6. An Angry Heart Can Lead To Sudden Death https://www.sciencedaily.com/releases/2009/02/090223221235.htm
  7. An Alternative Treatment for Anxiety: A Systematic Review of Human Trial Results Reported for the Ayurvedic Herb Ashwagandha (Withania somnifera) https://www.ncbi.nlm.nih.gov/pmc/articles/PMC4270108
  8. Naturopathic Care for Anxiety: A Randomized Controlled Trial http://journals.plos.org/plosone/article?id=10.1371/journal.pone.000662
  9. Kava for the treatment of generalised anxiety disorder (K-GAD): study protocol for a randomised controlled trial. https://www.ncbi.nlm.nih.gov/pubmed/2652753
  10. Kava extract for treating anxiety. http://www.cochrane.org/CD003383/DEPRESSN_kava-extract-for-treating-anxiety
  11. L-5-hydroxytryptophan in the treatment of anxiety disorders. https://www.ncbi.nlm.nih.gov/pubmed/3157735
  12. Hydroxytryptophan: a clinically-effective serotonin precursor. https://www.ncbi.nlm.nih.gov/pubmed/9727088
  13. GABA A receptors as in vivo substrate for the anxiolytic action of valerenic acid, a major constituent of valerian root extracts. https://www.ncbi.nlm.nih.gov/pubmed/18602406
  14. Association between magnesium intake and depression and anxiety in community-dwelling adults: the Hordaland Health Study. https://www.ncbi.nlm.nih.gov/pubmed/19085527
  15. The effect of methylated vitamin B complex on depressive and anxiety symptoms and quality of life in adults with depression. https://www.ncbi.nlm.nih.gov/pubmed/23738221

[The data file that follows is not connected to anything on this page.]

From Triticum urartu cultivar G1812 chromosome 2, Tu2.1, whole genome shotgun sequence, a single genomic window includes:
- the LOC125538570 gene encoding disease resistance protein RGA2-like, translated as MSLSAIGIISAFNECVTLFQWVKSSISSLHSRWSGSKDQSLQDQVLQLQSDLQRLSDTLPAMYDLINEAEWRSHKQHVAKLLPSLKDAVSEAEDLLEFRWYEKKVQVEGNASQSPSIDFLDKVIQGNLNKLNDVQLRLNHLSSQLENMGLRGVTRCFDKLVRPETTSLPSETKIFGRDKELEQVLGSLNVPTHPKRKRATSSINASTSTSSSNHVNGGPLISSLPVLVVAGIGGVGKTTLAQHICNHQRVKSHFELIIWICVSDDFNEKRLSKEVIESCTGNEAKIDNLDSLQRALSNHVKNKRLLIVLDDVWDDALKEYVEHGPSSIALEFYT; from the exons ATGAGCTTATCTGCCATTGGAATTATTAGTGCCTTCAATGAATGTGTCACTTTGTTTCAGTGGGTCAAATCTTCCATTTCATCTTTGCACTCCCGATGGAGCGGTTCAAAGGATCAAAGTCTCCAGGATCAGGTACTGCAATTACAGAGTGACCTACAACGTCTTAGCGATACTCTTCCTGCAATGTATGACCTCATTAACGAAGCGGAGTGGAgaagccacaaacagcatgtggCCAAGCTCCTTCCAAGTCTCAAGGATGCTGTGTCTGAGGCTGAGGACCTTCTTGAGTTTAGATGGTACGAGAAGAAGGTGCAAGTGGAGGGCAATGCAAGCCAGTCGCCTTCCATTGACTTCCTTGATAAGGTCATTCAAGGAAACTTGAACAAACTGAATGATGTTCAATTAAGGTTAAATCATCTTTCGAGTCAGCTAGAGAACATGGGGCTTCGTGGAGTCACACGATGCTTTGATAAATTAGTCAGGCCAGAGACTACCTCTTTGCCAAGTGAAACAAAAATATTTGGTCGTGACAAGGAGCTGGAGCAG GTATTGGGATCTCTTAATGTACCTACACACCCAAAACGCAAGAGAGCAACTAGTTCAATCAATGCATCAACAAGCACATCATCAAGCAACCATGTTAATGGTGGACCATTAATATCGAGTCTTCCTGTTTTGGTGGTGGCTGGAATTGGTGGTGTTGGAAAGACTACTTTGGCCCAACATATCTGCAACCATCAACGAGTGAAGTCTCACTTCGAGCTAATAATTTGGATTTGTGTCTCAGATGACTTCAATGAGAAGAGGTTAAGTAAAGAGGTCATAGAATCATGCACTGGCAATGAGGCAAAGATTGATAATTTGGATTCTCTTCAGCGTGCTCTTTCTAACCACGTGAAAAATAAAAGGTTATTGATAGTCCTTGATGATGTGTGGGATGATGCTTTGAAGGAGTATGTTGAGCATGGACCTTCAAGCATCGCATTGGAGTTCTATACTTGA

16. A multi-center, double-blind, randomised study of the Lavender oil preparation Silexan in comparison to Lorazepam for generalized anxiety disorder. https://www.ncbi.nlm.nih.gov/pubmed/19962288
  17. Chamomile (Matricaria recutita) May Have Antidepressant Activity in Anxious Depressed Humans – An Exploratory Study, https://www.ncbi.nlm.nih.gov/pmc/articles/PMC3600408/

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Steven Peters

Owner & Publisher at Natural Revolution
Steven Peters has been a health advocate for more than a decade and proponent for alternative healing by ‘Empowering Natural Living’ through homeopathic approaches. He is also an activist for social justice and environmental causes in the GMO Labeling and Non-GMO grassroots movements across the country, and a staunch advocate for cannabis education and reform.

Read more about Steven Peters.